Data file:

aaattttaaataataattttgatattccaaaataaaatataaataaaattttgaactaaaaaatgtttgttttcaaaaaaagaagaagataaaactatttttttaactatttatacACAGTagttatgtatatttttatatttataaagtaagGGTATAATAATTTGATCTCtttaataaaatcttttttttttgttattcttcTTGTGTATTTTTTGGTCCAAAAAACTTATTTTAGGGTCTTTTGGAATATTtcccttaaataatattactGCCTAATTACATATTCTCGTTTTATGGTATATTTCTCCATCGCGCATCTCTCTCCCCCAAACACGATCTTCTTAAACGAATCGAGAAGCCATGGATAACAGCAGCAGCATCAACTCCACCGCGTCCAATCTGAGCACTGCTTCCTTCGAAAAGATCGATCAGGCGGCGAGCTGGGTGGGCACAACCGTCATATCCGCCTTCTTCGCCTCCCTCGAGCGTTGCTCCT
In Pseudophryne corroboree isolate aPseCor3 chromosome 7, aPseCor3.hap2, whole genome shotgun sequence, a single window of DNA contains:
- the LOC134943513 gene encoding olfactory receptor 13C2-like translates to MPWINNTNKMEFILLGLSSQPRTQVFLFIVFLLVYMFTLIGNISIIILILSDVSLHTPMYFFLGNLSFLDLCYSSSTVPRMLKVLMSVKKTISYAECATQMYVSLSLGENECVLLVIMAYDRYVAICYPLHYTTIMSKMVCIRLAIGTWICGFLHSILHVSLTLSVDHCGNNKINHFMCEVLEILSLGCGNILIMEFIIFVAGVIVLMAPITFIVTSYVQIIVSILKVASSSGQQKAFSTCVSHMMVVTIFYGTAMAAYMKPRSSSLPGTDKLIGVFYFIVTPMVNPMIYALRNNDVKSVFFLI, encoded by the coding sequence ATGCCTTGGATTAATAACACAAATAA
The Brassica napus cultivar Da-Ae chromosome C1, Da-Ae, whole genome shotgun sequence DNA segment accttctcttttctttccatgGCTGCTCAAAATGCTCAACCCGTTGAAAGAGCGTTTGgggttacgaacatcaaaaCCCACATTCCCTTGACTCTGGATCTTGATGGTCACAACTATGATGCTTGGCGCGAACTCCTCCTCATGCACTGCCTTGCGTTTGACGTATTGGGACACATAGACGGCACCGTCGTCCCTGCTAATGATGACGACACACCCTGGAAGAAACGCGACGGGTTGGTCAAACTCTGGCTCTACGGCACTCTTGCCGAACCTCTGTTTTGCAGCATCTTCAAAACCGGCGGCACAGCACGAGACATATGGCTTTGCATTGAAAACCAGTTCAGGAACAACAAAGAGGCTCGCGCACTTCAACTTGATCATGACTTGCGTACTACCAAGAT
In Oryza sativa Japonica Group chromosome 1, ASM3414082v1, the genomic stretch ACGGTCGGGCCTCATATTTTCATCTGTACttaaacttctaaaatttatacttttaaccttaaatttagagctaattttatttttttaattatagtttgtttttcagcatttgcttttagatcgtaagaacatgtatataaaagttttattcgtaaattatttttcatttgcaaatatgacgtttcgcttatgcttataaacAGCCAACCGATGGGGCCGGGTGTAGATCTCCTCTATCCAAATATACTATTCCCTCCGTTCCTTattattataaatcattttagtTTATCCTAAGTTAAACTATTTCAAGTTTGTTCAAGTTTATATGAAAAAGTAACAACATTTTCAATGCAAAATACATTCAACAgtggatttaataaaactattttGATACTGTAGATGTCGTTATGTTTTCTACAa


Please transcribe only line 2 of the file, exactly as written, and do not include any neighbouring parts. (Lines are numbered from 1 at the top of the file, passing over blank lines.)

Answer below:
In Pseudophryne corroboree isolate aPseCor3 chromosome 7, aPseCor3.hap2, whole genome shotgun sequence, a single window of DNA contains: